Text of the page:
Sunday 12 August 2012

How a Feed in Tariff Loophole is Leaking Carbon Dioxide

The current design of the Feed in Tariff  has created a "perverse incentive" to increase financial benefits at the expense of the environment.

The current Feed in Tariff pays 4.5p for each unit of solar electricity you generate but don't use, exporting it to the electricity grid.  If you use the electricity yourself, you avoid charges from your electricity supplier nearer to 12p per unit. So, to make the greatest saving from a solar PV system you should try to use as much of your generated electricity as possible, for example by vacuuming the stairs rather than sitting outside and sunning yourself.

Unfortunately, for domestic-scale systems, this exported electricity is not measured on a meter, it is instead assumed to be 50% of whatever electricity is generated.  This means that you get your money for export even if you actually export nothing. 

Enter a number of companies with "Excess Energy Switching Units" - electronic gizmos to help you use up your electricity generation rather than giving it away for someone else to use.  These systems turn on the immersion heater on your hot water cylinder when the PV electricity generation is higher than the electricity use.  It's worth your while to use up the electricity to heat water in the hot water cylinder, even if you're saving only 3 or 4p per unit on gas heating - because you're paid as if you were exporting electricity anyway.

So what?

Well, the issue is that the electricity we use is mostly made by burning gas and coal at a relatively low efficiency in a power station.  A unit of electricity is not only worth more in pence, it also cost more in carbon dioxide emissions than a unit of gas heating.

If a unit of electricity is exported from your home, it displaces a unit of electricity used somewhere else on the grid, and prevents the emission of 522 grams of carbon dioxide.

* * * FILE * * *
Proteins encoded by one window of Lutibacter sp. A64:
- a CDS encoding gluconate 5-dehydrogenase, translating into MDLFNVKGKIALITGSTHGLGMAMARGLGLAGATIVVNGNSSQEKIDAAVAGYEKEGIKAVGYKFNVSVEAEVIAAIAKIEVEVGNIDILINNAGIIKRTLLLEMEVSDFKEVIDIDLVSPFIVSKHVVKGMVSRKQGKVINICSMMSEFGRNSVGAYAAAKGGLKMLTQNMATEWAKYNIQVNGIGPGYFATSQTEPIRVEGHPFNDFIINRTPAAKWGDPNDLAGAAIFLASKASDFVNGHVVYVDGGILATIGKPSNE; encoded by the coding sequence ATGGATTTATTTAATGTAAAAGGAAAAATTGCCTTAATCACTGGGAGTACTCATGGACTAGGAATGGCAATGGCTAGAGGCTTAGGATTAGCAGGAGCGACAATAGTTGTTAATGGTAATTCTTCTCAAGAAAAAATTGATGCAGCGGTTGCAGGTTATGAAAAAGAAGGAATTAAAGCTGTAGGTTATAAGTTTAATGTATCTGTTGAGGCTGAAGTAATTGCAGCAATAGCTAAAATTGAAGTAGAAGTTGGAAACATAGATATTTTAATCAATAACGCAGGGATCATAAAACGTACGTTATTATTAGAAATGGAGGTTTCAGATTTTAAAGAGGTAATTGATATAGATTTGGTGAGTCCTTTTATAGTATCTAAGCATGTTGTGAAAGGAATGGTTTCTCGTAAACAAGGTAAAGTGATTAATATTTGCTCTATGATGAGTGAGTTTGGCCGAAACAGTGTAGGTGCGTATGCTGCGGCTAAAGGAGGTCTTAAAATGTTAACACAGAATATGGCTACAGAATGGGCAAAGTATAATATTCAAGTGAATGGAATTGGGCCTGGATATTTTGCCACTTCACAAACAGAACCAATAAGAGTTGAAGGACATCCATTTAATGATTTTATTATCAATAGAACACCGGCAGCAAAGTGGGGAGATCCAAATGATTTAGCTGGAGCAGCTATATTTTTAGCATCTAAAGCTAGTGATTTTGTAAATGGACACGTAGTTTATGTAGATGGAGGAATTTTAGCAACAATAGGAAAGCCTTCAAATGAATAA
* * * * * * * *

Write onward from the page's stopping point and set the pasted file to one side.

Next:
If instead, a gas-heated home installs one of these switching unit and heats water instead of exporting that unit of electricity, it is preventing the use of a gas boiler to provide a unit of heat, and saves only 212 grams of carbon dioxide.

The solarblogger calculates that taken over a 25-year lifetime, a typical solar pv installation without a switching unit would save 33% more carbon dioxide and result in the emission of 5.5 tonnes fewer of carbon dioxide gas than a system with a switching unit (see below).

What's your opinion?  Post a response below.


The Maths Bit

Let's take a 2kWp system and assume 850kWh/kWp.yr and 50% export.

If the 50% is exported, it prevents the emission of 850x0.522kg of carbon dioxide, 444kgCO2/year.

If that 50% is instead diverted to an immersion heater, and assuming a boiler efficiency of 80%, then the saving is 850x0.212/0.8 = 225kgCO2/year

(Carbon intensity in kgCO2/kWh are taken from draft SAP 2012)

The PV system with a switching unit has resulted in 220kg of extra carbon dioxide emissions each year compared to a PV system without.

Total emissions saved wihtout switching unit: 444kg x 2 = 888kg
Total emissions saved with switching unit: 444kg + 225kg = 669kg
Increase in emissions benefit from system without switching unit: (888-669)/669 = 33%
Lifetime emissions resulting: 220kg x 25 years = 5.5 tonnes.

Monday 6 August 2012

Gonna Have to Face it we’re Addicted to Cuts

It may not like them, but the solar photovoltaic industry needs the tariff drops

Prices are falling, and falling fast.  If you are a home-owner with only one roof to fill with photovoltaic solar panels, what’s the rational thing to do?
Wait, of course.  Wait until prices stop falling, and then purchase.

Rapidly falling prices depress demand, which in turn results in industry over-capacity, and greater price competition leading to further decrease in prices.  This vicious circle is called a deflationary spiral by economists, and it is considered a disaster for a national economy.

Perhaps by accident, the Feed in Tariff has also prevented a damaging deflationary spiral in the solar PV installation industry.

Of course, the purpose of government incentive schemes such as the Feed in Tariff is to distort rational decision-making and correct market failures where the pricing mechanism does not take externalities into account.  (Externalities are where some of the costs of the product, in this case the costs from global climate change caused by carbon dioxide emissions from conventional electricity generation, are paid for by neither the buyer nor the seller.)

Under the Feed in Tariff, the owner of a solar PV installation is paid over and above the savings they make on their electricity bills for every unit of electricity they generate.  However, the UK government has been scrambling to keep up with the price deflation in photo-voltaic solar panels.  Successive drops in payment levels have had the aim of preventing the financial returns to householders with solar panels from becoming excessive.
A side effect of the series of cuts to the Feed in Tariff has been to create a reason for the customer to “get in before the tariff reduction” and therefore not wait for installation prices to fall further.

Many in the PV industry have been calling for the government to delay or halt cuts to the Feed in Tariff to better stimulate the market.  Should they be thinking more carefully about the alternative they are proposing..?